• Published On: April 21, 2023

In January, the U.S. District Court for the Eastern District of New York provided an interesting twist on the classic wind versus flood insurance coverage dispute, when it decided a case that featured policy provisions containing anti-concurrent causation language in both a flood exclusion and a windstorm coverage grant provision.

Anti-concurrent causation language typically is found as a preface to certain exclusions in commercial property insurance policies, and purports to exclude in their entirety losses caused by both covered and uncovered perils.

The case, Madelaine Chocolate Novelties Inc. v. Great Northern Insurance Co. — involving a well-known chocolatier — is the most recent insurance coverage decision stemming from the destruction caused by Hurricane Sandy over a decade earlier.[1]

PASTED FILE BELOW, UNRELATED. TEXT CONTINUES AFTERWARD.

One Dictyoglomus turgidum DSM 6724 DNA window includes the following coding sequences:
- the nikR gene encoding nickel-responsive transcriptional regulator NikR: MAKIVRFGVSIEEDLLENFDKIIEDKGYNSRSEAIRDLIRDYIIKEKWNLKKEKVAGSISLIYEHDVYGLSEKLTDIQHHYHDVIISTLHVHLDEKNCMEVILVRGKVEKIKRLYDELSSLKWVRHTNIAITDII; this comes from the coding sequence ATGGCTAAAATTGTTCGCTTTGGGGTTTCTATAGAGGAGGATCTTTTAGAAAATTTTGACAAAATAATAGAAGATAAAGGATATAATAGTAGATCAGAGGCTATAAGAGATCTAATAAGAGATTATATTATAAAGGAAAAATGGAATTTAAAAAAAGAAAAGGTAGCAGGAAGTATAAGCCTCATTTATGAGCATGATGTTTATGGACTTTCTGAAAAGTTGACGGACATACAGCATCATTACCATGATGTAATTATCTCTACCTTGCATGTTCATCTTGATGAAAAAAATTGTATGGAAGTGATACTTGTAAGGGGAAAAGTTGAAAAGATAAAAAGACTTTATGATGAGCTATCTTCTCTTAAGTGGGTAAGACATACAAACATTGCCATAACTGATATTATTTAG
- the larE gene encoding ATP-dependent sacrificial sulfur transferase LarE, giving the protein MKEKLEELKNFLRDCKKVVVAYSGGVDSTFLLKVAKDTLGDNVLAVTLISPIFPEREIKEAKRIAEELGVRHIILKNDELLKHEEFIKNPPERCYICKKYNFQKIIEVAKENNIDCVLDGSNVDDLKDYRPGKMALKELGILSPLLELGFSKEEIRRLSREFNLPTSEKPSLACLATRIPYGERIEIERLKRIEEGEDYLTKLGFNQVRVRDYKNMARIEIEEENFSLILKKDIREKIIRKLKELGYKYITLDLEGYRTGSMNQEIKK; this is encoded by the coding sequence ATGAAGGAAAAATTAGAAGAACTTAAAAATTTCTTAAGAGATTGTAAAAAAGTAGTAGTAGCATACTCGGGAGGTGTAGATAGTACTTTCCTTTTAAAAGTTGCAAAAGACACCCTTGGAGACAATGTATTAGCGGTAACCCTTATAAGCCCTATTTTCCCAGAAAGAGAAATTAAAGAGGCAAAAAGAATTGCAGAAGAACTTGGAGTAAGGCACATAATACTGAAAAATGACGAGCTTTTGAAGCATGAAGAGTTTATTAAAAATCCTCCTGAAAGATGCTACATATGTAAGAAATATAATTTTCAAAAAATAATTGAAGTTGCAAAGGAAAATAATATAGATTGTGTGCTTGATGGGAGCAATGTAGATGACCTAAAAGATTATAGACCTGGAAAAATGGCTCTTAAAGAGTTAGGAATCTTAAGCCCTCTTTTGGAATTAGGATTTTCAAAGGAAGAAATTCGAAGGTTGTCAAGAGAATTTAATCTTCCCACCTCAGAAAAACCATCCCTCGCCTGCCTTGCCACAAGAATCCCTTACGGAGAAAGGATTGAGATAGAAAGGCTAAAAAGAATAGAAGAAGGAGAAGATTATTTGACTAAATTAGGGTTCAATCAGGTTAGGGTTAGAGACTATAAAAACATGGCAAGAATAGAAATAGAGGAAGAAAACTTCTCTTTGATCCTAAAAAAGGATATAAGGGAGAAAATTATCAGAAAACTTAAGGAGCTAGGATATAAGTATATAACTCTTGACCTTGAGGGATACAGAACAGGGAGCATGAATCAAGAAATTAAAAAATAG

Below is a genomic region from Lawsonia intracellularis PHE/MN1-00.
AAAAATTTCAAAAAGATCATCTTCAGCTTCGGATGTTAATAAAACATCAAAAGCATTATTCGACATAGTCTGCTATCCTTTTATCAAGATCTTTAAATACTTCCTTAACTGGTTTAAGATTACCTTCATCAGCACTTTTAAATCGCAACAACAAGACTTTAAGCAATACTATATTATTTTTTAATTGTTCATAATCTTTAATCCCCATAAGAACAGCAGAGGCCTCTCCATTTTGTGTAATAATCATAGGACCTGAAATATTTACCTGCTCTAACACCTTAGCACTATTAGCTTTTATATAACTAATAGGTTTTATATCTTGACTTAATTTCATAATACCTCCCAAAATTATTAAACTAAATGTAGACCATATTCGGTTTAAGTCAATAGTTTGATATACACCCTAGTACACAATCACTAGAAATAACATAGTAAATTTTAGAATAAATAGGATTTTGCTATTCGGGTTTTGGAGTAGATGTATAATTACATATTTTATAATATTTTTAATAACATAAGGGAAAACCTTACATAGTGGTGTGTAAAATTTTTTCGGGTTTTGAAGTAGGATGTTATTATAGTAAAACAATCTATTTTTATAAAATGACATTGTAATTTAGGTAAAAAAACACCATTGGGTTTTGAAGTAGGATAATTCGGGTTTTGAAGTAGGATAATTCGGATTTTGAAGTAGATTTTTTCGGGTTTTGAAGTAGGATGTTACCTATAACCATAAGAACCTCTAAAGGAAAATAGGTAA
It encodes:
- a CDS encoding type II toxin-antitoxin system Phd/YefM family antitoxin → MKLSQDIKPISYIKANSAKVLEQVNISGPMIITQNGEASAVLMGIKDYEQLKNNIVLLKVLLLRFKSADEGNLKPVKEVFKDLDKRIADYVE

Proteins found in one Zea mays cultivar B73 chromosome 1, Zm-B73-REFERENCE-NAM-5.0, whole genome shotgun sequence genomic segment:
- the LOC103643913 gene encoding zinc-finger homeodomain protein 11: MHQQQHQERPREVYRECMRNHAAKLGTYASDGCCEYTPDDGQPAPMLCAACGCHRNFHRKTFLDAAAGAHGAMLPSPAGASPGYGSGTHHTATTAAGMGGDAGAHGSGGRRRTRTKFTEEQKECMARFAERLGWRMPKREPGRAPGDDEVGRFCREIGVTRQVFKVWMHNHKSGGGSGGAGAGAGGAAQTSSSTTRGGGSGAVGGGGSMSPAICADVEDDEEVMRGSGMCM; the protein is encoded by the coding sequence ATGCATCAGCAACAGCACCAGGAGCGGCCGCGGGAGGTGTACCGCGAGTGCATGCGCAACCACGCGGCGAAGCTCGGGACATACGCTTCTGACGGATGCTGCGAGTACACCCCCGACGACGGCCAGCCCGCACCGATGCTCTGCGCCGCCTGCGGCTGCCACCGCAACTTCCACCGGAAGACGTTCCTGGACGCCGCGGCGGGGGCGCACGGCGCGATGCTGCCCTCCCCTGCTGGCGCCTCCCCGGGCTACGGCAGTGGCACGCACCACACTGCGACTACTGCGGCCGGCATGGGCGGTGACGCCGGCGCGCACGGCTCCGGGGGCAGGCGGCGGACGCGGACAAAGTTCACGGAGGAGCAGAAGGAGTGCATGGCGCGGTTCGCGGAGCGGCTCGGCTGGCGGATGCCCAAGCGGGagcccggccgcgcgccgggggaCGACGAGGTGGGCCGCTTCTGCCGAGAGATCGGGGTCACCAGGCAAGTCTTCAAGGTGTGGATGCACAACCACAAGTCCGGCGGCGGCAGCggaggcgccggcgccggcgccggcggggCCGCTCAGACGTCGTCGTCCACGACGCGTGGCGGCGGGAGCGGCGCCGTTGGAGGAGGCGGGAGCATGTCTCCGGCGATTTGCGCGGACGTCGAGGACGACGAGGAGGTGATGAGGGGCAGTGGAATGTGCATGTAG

The court's reasoning, which ultimately led to an unfavorable coverage outcome for Madelaine, provides important lessons for policyholders.

In particular, this case underscores the need for policyholders to carefully review their policy language, consider whether any ambiguities are contained in the provisions within, and do what they can to avoid the dreaded anti-concurrent causation clauses when procuring commercial property policies.

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